SoftBank Group is unlikely to invest in cryptocurrency or other blockchain businesses during the first half of 2023, sources familiar with the Japanese conglomerate’s Vision Funds have told Forbes.
The hiatus began sometime last year. “One of the partners there said, ‘Hey, we’re completely sidelined for the rest of the year, maybe the first quarter or two,” says a source familiar with SoftBank investments who requested anonymity.
Another source familiar with the technology-based conglomerate headed by Masayoshi Son, who also requested anonymity, says Softbank is concentrating on “long-term” projects and its Vision Fund team “continues to evaluate opportunities.”
A grim quarterly earnings report, including a $5.9 billion loss in the company’s fiscal third quarter and a more than 90% decline in initial investments, combined with falling crypto market value, has crushed the expectations of high returns in the sphere of digital assets.
SoftBank did not respond to requests for comment from Forbes.
Macquarie Capital analysts attributed the slowdown in initial investment in part to cash on hand from its portfolio companies: 94% of SVF’s portfolio companies have enough money to finance operations for the next year, according to an analysis by February 15.
But the company has not publicly invested in any cryptocurrency-related projects since June, when its Vision Fund 2 co-led a $66 million round for InfStones, a blockchain infrastructure company. Vision Fund 2, home to most of SoftBank’s blockchain and cryptocurrency portfolio companies, has lost $16.7 billion since its inception in June 2019 on $49.9 billion invested, according to a February report. The company has lost $34.5 billion on its Vision Funds since the start of its fiscal year in April.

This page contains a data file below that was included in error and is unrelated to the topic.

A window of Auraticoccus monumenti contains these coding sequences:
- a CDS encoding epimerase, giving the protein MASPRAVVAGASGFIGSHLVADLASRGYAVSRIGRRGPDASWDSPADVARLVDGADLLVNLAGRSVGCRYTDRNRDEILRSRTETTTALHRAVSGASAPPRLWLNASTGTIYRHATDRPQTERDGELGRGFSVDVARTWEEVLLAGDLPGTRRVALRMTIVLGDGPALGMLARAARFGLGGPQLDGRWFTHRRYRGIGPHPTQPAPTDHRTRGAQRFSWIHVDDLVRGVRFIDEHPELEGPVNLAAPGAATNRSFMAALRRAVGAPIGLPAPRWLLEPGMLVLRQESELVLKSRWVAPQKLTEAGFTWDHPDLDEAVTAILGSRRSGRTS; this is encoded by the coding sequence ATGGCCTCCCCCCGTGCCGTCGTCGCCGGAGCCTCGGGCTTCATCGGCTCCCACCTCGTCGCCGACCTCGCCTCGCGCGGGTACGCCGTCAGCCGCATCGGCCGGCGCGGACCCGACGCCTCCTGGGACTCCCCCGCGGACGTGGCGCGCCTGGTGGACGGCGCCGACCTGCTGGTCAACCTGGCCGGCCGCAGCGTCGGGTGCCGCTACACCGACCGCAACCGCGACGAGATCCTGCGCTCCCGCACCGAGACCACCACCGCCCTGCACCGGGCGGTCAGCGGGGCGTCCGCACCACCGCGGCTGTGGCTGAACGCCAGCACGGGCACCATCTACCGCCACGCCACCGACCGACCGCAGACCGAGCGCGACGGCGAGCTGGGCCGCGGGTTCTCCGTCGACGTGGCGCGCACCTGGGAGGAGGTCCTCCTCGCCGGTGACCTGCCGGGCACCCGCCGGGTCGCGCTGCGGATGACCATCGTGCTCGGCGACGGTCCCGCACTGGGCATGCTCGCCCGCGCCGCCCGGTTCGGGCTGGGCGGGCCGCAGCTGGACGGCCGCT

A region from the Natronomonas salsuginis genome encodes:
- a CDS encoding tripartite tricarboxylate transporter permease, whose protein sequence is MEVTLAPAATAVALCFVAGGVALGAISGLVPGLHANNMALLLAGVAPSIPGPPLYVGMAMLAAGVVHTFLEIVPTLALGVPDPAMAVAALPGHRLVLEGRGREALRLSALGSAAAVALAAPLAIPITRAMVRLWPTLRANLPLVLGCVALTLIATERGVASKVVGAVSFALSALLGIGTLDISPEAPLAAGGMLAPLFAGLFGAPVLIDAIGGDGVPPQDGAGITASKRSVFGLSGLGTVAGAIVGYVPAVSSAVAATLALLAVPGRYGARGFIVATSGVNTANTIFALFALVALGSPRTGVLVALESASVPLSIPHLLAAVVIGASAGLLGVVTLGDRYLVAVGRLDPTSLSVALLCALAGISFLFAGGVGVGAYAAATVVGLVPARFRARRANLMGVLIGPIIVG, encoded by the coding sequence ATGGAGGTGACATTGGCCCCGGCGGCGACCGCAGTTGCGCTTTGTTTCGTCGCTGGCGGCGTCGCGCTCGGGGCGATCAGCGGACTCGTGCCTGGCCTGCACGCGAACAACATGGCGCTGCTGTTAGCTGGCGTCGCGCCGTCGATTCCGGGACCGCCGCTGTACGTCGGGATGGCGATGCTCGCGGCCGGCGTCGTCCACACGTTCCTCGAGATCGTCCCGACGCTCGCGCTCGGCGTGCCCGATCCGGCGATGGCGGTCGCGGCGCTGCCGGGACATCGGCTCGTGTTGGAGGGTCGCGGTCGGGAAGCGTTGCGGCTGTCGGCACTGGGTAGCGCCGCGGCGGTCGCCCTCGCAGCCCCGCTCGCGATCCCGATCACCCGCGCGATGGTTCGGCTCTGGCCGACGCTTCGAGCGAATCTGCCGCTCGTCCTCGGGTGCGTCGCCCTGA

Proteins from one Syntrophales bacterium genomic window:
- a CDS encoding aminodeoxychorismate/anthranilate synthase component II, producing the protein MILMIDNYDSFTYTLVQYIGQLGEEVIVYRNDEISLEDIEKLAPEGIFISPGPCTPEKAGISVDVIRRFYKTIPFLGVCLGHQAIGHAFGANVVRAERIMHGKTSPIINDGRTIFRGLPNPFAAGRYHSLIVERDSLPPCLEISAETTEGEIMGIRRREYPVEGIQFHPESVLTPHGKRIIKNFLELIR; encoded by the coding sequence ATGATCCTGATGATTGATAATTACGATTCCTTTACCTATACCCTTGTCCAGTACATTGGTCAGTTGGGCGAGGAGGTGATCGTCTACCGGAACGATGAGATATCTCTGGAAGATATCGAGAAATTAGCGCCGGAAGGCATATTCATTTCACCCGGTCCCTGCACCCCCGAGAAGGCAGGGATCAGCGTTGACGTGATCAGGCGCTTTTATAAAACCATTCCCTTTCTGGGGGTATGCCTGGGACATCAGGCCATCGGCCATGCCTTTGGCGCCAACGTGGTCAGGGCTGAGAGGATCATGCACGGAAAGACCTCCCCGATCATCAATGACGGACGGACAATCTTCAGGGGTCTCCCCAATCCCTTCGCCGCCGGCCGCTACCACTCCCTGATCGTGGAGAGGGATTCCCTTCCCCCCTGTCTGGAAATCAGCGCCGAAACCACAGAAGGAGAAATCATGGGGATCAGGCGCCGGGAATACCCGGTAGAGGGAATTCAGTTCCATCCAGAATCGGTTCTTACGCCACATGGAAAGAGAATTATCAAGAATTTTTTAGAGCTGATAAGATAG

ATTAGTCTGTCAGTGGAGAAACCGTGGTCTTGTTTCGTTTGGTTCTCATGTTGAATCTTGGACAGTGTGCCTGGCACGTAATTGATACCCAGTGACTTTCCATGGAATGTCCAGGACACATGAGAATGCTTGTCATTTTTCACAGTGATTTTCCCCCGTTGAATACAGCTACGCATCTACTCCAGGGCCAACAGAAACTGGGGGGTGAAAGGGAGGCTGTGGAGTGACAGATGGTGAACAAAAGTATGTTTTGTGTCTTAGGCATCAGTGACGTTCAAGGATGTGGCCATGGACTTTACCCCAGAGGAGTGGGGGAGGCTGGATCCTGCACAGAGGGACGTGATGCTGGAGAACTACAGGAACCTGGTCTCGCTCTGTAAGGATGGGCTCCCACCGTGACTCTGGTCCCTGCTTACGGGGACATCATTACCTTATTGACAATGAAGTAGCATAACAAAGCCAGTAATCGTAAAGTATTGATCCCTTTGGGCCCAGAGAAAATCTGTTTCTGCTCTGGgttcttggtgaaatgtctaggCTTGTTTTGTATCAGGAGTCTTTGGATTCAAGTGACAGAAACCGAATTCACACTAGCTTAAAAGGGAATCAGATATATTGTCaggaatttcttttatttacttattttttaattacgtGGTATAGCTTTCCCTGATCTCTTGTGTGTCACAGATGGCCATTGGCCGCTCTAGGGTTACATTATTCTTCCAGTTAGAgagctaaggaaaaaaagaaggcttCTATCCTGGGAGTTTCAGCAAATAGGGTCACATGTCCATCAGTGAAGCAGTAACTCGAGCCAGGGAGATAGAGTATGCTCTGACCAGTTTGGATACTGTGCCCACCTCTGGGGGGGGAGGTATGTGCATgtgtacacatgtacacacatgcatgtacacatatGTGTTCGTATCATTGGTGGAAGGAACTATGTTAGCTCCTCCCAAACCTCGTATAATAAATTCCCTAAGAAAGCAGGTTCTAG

“New investment is expected to remain almost non-existent for SoftBank for now,” says Rolf Bulk, an equity research analyst at Singapore-based New Street Research. “I would expect them to stay very defensive.”
Some companies that had previously raised capital from SoftBank have turned to alternative sources.
Non-fungible token studio Candy Digital, home of Major League Baseball’s official collection of NFTs, raised $100 million from SoftBank in its October 2021 Series A funding round, which the company said set its valuation at $1.5 billion. . But a January extension of Series A brought just $38.4 million from three venture capital firms: Galaxy Digital, 10T Holdings and ConsenSys. Candid did not disclose the terms of the deal, but people familiar with the matter agreed with a CNBC report that said the round came after Candy’s former parent, Fanatics, decided to sell its stake. Candy did not update its valuation and Softbank did not participate.
LinkedIn data also revealed that SoftBank investor and former Candy Digital board observer Aaron Wong left his post in January. Wong did not respond to a request for comment.
Not surprisingly, a major investment vehicle like Softbank’s Vision Fund 2, which with $56 billion in commitments is one of the world’s largest tech funds, wants to move away from the volatile, high-risk world of investing in crypto companies. especially after a painful year for the industry. Softbank Vision Fund (SVF) investments lost $33.5 billion in the first half of 2022 before the collapse of crypto exchange FTX caused the firm to zero out its $100 million investment in the exchange.
During the crypto VC funding boom in 2021 and early 2022, Vision Fund 2 invested in 14 companies, in rounds of up to $450 million. “These are people who weren’t really looking at their checkbook when they were writing checks,” says the first source familiar with SoftBank’s investments.
Still, cryptocurrency and blockchain investments make up less than 1% of Vision Fund’s holdings, says Paul Golding, senior analyst for digital commerce and payments at Macquarie Capital. There is “continued interest in investing in the basic infrastructure around blockchain that could enable future financial products and services and other technologies,” it adds. “But in general, his exposure is quite cautious.”